Published on May 10th, 2019 📆 | 7854 Views ⚑0
Gwinnett judge at center of hacking saga gets 60-day recusal
Gwinnett County Superior Court Judge Kathryn Schrader is barred for the next two months from handling any case prosecuted by the local district attorney’s office.
The ruling, handed down Thursday by a visiting judge, is the latest development in a complicated saga involving hacking allegations, an infamous sex offender and an ongoing GBI investigation. It came in response to an unusual motion in which Gwinnett District Attorney Danny Porter — the subject of the hacking accusations made by Schrader — questioned the judge’s ability to be impartial while presiding over her share of the thousands of criminal cases brought by his office.
Visiting Senior Judge John Goger, a longtime Fulton County judge, agreed that Schrader should step aside, for at least the next 60 days.
“I can’t stress this enough, this is just an appearance issue,” said Goger, who was brought in after Gwinnett’s judges recused themselves from a case that has gripped the county’s legal community. “This is no finding of fact that the judge has done anything wrong.”
That part will emerge from an inquiry by the GBI, which is investigating Schrader and the men she reportedly hired to look into fears that her computer was being hacked. Those men, who Porter fears were given illegal access to Gwinnett County’s computer network, include Ed Kramer — the exiled co-founder of Atlanta sci-fi convention Dragon Con who is also a convicted child molester and a longtime nemesis of Porter.
Goger said the issue of Schrader’s recusal will be addressed again at the end of the 60-day period he imposed Thursday. He expressed hope that there would be more answers regarding the GBI’s investigation at that time.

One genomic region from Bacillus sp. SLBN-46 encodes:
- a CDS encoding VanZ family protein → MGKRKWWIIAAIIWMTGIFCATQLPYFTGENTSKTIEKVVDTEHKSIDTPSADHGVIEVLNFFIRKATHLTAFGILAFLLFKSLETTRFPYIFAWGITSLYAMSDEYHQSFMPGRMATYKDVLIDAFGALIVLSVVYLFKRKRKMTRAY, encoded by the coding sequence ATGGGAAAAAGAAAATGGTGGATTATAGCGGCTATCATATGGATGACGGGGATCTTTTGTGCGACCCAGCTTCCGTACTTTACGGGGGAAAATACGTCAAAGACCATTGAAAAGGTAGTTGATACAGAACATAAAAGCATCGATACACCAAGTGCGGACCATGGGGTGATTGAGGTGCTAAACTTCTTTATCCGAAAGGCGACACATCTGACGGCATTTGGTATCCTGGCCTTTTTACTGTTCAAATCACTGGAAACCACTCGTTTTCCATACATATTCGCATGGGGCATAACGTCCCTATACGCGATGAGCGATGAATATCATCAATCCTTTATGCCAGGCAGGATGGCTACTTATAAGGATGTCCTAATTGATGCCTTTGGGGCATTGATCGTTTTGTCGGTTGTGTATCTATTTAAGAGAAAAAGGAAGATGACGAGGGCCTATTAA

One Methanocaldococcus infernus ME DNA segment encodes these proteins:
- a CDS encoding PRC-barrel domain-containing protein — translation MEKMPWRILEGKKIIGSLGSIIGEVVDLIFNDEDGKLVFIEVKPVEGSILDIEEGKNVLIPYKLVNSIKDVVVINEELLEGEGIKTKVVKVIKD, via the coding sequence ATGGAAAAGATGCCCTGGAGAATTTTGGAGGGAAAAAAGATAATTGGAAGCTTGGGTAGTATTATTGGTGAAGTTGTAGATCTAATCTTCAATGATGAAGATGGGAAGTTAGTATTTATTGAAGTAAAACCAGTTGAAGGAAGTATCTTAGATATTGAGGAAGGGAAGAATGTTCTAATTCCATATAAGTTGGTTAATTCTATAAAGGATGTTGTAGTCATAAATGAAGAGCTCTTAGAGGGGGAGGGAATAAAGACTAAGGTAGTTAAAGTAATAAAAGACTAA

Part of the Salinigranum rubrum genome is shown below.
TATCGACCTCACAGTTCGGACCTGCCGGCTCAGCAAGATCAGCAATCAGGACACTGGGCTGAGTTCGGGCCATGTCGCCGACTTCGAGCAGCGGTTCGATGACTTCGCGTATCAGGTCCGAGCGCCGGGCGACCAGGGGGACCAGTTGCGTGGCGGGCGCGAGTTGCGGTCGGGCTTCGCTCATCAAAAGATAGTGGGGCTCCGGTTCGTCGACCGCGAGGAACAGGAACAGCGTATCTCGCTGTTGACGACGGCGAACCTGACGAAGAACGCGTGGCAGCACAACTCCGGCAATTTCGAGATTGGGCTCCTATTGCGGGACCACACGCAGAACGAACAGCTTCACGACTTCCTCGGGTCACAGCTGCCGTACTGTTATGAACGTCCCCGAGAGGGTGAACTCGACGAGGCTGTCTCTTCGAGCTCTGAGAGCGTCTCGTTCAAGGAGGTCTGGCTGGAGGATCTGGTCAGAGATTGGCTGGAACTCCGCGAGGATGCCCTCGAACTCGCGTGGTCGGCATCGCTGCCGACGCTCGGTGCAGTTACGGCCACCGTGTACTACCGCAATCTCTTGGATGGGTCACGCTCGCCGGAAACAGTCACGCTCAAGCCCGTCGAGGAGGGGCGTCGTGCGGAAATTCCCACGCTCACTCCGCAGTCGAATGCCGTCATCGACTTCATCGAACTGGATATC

The state agency has released little information on its probe, which started March 11.
Gwinnett Assistant District Attorney Sam d’Entremont, who represented Porter’s interests in Thursday’s brief hearing, didn’t seem especially optimistic about the time frame imposed.
“The GBI said that there is a lot of computer forensic analysis that has to happen,” he said. “That’s going to take some time.”
Porter, who has vehemently denied ever having tried to access Schrader’s computer, declined to comment following the hearing. Schrader, who was first elected to the Superior Court bench in 2012, did not attend.
The judge’s attorney, BJ Bernstein, declined to speak to reporters.
Prior to Thursday’s ruling, Schrader had informally stepped aside from handling cases prosecuted by Porter’s office and asked colleagues to fill her seat when necessary. She’ll now have to step aside based Goger’s order; Schrader can still hear civil cases, which rarely if ever involve the DA’s office, but Thursday’s order bars her from carrying out a significant portion of the judicial responsibilities for which she’s paid an annual salary of nearly $179,000.
It has remained unclear why Schrader believed Porter was trying to access her computer. But it was the arrest of one of the district attorney’s most infamous enemies that started the saga that’s now playing out in court.
Kramer, the Dragon Con co-founder first accused of inappropriately touching young boys in 2000, was arrested on Feb. 26 after allegedly taking a photo of a 7-year-old boy at a Lawrenceville doctor’s office. In addition to new charges, he was accused of violating the probation still in place following the long-delayed child molestation conviction that came down in 2013.
After Kramer was arrested, a search of his computers found a folder with Schrader’s name on it. According to court documents, subsequent investigation found that Schrader had hired private investigator T.J. Ward to look into her concerns that someone, possibly Porter, was trying to access her work computer.
Ward had another man install a monitoring device on Schrader’s county-issued computer — and then tasked Kramer, whom he has previously employed as a computer forensic analyst, with keeping track of the activity.
After learning that Kramer may have been given access to the county’s computer network, Porter referred the matter to the GBI in early March. The District Attorney’s Office is no longer directly involved in the investigation. Porter has asked the Prosecuting Attorneys’ Council of Georgia to assign a outside prosecutor to review the GBI’s investigation when it’s completed and determine if a criminal case is warranted.
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